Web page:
During and after a diagnosis of cancer, many questions come to mind. Will I be okay? What do I need to do now? How will I get through this? What support is available for me? One practical issue that often causes anxiety and difficulty is the arrangement of cancer care. There are financial implications to consider – and a desire to access the best cancer care possible.
At UK Care Guide we specialise in supporting and guiding individuals facing a need for care provision with our extensive library of free resources and articles. In this piece we explain the different types of cancer care available, and provide information and advice to help you to make a decision confidently with complete peace of mind.
The first place you will come into contact with cancer care will usually be the NHS. The NHS provides different types of cancer care, known as ‘pathways’. These vary in nature depending on the type of cancer you have been diagnosed with, and your prognosis and treatment plan.
Normally cancer care on the NHS is provided at a hospital or specialist centre, with some visits carried out at home where necessary. It is provided in conjunction with treatment, and will be continually assessed to ensure that it is meeting your needs. NHS cancer care doesn’t necessarily cover additional needs however, and isn’t always available at a time and place that suits you.
Some also find that when NHS cancer care stops they still feel they need support, especially at home. Others live with cancer for a number of years – and in these cases long-term cancer care is required, but not always provided, by the NHS. Additional related or unrelated health needs can also make extra care necessary.
You should be assigned a specialist and a nurse – and can also request to see a hospital social worker. These people are responsible for your care, and should talk you through any options available. You can then explore a range of appropriate cancer care plans both within the NHS and independently.
Any cancer care that falls outside the care the NHS is prepared to provide will need to be paid for privately. Naturally some facing cancer choose to access treatment at home or in a private facility, where they feel more comfortable. Many residential homes now offer specialist cancer care – but they tend to be more appropriate for the elderly, and therefore aren’t always suitable for younger patients. Private companies provide care at home in varying capacities – from a personal assistant who helps with chores and errands to a fully qualified healthcare professional who administers medication and aids with personal care tasks.
Cancer care at home is understandably an attractive option, as it enables individuals to remain at home in familiar and comfortable surroundings. It also reduces the number visits to treatment centres and clinics, which can involve relying on a relative or friend for lifts. Thankfully due to the advancements in medical technology and the evolution of cancer care services, it’s now possible for many living with cancer to access support in their own home. Palliative care can also be administered at home.
The NHS does provide cancer care at home – but eligibility and availability will differ depending on your individual situation and local authority. District nurses administer cancer care at home on behalf of your GP or specialist, providing basic nursing care including changing dressings, administering medicine and personal care such as bathing and toileting. There is no cost for cancer care delivered by district nurses.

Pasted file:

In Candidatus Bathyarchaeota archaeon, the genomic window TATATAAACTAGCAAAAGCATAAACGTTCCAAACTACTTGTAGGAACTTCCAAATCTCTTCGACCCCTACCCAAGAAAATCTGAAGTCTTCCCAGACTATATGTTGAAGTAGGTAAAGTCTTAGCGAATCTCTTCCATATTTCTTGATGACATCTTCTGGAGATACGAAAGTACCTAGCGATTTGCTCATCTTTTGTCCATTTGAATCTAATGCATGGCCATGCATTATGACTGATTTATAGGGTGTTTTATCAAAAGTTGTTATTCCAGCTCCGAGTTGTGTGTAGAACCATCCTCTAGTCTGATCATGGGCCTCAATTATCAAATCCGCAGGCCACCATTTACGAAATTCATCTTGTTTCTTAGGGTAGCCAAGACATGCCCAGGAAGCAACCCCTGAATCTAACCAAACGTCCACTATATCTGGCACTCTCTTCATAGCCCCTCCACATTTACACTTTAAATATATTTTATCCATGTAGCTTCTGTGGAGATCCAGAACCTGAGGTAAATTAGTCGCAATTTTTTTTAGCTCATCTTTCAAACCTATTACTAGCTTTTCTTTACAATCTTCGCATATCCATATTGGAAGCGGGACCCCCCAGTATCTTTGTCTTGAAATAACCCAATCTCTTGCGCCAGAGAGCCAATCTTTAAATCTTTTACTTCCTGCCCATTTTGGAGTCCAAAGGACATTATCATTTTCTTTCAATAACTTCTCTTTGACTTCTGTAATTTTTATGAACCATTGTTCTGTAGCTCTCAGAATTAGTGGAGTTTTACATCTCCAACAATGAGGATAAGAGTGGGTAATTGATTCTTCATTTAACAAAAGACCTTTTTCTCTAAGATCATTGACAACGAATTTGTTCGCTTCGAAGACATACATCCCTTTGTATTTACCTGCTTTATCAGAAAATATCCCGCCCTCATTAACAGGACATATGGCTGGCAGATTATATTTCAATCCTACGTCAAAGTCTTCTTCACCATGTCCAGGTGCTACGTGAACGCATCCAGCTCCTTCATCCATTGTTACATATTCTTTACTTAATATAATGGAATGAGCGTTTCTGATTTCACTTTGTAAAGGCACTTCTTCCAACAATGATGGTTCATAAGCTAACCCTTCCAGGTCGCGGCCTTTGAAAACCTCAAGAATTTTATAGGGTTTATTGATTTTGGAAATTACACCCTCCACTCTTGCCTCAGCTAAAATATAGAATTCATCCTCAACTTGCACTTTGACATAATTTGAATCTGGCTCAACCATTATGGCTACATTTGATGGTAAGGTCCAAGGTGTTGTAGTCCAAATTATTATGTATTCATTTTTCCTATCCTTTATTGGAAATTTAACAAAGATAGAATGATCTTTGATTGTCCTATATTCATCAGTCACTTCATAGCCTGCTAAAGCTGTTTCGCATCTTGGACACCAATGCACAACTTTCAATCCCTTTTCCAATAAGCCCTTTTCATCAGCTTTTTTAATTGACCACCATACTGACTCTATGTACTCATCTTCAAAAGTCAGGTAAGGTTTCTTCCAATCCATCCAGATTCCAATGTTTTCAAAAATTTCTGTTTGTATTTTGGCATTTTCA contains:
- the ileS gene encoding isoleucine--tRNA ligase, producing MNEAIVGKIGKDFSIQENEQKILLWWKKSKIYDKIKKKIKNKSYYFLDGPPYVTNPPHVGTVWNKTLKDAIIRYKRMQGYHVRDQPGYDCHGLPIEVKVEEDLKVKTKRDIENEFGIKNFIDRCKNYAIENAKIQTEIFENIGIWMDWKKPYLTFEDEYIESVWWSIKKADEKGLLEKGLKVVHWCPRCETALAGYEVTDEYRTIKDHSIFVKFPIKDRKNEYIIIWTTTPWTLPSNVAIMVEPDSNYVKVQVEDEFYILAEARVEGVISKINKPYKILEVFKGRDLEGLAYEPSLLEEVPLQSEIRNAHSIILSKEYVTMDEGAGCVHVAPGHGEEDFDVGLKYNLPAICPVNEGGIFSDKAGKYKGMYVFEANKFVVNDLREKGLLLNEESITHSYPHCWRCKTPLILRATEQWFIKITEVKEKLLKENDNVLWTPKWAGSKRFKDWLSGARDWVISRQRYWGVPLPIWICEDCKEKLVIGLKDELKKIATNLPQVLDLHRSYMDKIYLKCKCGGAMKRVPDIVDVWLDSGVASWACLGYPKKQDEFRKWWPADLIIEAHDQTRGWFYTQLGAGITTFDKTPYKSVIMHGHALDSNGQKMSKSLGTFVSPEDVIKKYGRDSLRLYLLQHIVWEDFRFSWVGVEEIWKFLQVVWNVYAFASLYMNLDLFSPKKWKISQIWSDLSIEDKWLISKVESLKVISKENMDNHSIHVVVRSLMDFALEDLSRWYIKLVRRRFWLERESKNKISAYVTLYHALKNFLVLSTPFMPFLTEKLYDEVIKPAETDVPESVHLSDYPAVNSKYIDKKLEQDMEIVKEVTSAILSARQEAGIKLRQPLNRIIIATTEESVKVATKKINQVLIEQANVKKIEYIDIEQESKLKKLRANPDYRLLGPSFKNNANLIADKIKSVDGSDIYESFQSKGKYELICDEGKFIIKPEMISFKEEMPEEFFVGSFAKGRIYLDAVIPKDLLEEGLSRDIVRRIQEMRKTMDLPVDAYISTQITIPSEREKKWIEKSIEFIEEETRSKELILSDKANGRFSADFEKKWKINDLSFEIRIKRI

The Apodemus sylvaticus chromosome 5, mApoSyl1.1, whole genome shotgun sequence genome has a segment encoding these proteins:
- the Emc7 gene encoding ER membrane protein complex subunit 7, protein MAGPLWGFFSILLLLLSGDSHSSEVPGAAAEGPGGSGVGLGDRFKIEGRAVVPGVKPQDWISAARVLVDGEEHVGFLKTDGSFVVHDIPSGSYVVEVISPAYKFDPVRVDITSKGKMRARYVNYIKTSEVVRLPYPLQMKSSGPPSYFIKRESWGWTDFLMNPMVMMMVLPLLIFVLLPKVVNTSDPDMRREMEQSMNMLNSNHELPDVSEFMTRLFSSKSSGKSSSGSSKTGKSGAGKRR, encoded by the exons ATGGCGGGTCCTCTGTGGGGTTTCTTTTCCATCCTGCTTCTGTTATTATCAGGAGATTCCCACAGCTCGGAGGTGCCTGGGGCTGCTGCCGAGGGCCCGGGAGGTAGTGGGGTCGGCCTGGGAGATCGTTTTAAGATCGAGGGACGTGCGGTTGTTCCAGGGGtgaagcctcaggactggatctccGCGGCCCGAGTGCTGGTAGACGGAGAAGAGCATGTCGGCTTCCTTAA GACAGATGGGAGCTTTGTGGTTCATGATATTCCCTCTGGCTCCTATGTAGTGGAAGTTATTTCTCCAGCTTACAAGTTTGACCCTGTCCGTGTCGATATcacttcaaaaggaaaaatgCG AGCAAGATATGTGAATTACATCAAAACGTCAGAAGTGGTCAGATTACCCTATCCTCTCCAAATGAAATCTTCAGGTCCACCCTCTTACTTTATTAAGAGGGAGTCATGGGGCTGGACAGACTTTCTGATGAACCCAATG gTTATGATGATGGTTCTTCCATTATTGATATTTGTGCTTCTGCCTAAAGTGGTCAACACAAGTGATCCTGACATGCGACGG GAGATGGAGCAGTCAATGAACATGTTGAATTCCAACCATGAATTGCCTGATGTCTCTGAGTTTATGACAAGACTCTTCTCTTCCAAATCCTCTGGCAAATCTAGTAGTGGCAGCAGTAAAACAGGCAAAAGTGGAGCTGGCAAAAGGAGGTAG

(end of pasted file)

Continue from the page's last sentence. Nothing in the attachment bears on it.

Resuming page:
Some prefer to access private cancer care from a specialist home care company. Naturally there are fees attached to this – you can find further details on cancer care obtained privately here. Charities such as Macmillan and Marie Curie specialise in providing both cancer care at home and palliative care.
It’s very important that you choose a cancer care provider that has specific experience in the type of cancer you have. Make sure that you discuss your care requirement with your doctor, nurse, specialist or social worker, to see what their opinion is on the level of care you need and how it should be administered. If you are looking for palliative care, there may be options available to you that aren’t specific to cancer.
There are benefits and grants available from the government for those requiring cancer care, and for relatives who administer it. There are many different individual types of benefits – including Disability Living Allowance, Attendance Allowance, Universal Credit and Personal Independence Payments. You may be eligible for just one, or a combination of these.
However as is the case with many welfare payments and benefits available to those in need, it’s not always simple to know what funding you are entitled to, or how to apply for it. There are several points of contact you can go to first if you feel you need financial support with cancer care – whether you have cancer yourself, or are caring for a loved one.
Firstly ask the healthcare professionals in charge of your care – or a hospital or community social worker, if you have one assigned to you. Cancer support groups and the Citizens Advice Bureau are also handy points of contact. They may also help you to fill out the forms if you are having any difficulty. Alternatively you can head directly to your local JobCentre Plus (who deal with benefits and welfare payments on behalf of the Department of Work and Pensions), or call them to discuss your situation and ask what you may be entitled to.
If you require further information on cancer care or advice on accessing support and financial help, feel free to browse the dedicated cancer care pages here on the UK Care Guide website. You can also find helpful resources and details of support groups in your area via Cancer Research UK.
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